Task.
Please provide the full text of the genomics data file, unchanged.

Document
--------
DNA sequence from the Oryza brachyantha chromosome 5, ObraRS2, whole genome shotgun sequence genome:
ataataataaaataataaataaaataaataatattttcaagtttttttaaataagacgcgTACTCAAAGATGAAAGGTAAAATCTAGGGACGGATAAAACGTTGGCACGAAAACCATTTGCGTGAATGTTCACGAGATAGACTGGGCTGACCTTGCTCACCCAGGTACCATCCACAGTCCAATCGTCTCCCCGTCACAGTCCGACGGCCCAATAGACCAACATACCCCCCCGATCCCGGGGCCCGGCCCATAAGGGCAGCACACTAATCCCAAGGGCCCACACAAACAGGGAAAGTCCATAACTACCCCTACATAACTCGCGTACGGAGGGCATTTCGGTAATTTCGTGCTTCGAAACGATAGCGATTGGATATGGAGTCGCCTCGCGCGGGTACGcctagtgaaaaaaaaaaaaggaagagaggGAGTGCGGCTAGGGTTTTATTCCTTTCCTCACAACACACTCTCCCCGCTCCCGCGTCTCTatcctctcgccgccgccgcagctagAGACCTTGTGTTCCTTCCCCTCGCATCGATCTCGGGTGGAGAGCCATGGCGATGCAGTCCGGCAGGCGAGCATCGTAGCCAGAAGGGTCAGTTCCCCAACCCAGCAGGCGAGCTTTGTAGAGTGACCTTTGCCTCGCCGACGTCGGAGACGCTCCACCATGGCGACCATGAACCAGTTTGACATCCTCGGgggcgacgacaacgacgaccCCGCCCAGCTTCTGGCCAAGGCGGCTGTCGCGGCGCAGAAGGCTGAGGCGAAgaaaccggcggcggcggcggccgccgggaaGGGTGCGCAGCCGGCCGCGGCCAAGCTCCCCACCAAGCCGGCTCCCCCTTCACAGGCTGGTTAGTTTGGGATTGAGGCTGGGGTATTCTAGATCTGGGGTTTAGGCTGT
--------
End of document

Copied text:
DNA sequence from the Oryza brachyantha chromosome 5, ObraRS2, whole genome shotgun sequence genome:
ataataataaaataataaataaaataaataatattttcaagtttttttaaataagacgcgTACTCAAAGATGAAAGGTAAAATCTAGGGACGGATAAAACGTTGGCACGAAAACCATTTGCGTGAATGTTCACGAGATAGACTGGGCTGACCTTGCTCACCCAGGTACCATCCACAGTCCAATCGTCTCCCCGTCACAGTCCGACGGCCCAATAGACCAACATACCCCCCCGATCCCGGGGCCCGGCCCATAAGGGCAGCACACTAATCCCAAGGGCCCACACAAACAGGGAAAGTCCATAACTACCCCTACATAACTCGCGTACGGAGGGCATTTCGGTAATTTCGTGCTTCGAAACGATAGCGATTGGATATGGAGTCGCCTCGCGCGGGTACGcctagtgaaaaaaaaaaaaggaagagaggGAGTGCGGCTAGGGTTTTATTCCTTTCCTCACAACACACTCTCCCCGCTCCCGCGTCTCTatcctctcgccgccgccgcagctagAGACCTTGTGTTCCTTCCCCTCGCATCGATCTCGGGTGGAGAGCCATGGCGATGCAGTCCGGCAGGCGAGCATCGTAGCCAGAAGGGTCAGTTCCCCAACCCAGCAGGCGAGCTTTGTAGAGTGACCTTTGCCTCGCCGACGTCGGAGACGCTCCACCATGGCGACCATGAACCAGTTTGACATCCTCGGgggcgacgacaacgacgaccCCGCCCAGCTTCTGGCCAAGGCGGCTGTCGCGGCGCAGAAGGCTGAGGCGAAgaaaccggcggcggcggcggccgccgggaaGGGTGCGCAGCCGGCCGCGGCCAAGCTCCCCACCAAGCCGGCTCCCCCTTCACAGGCTGGTTAGTTTGGGATTGAGGCTGGGGTATTCTAGATCTGGGGTTTAGGCTGT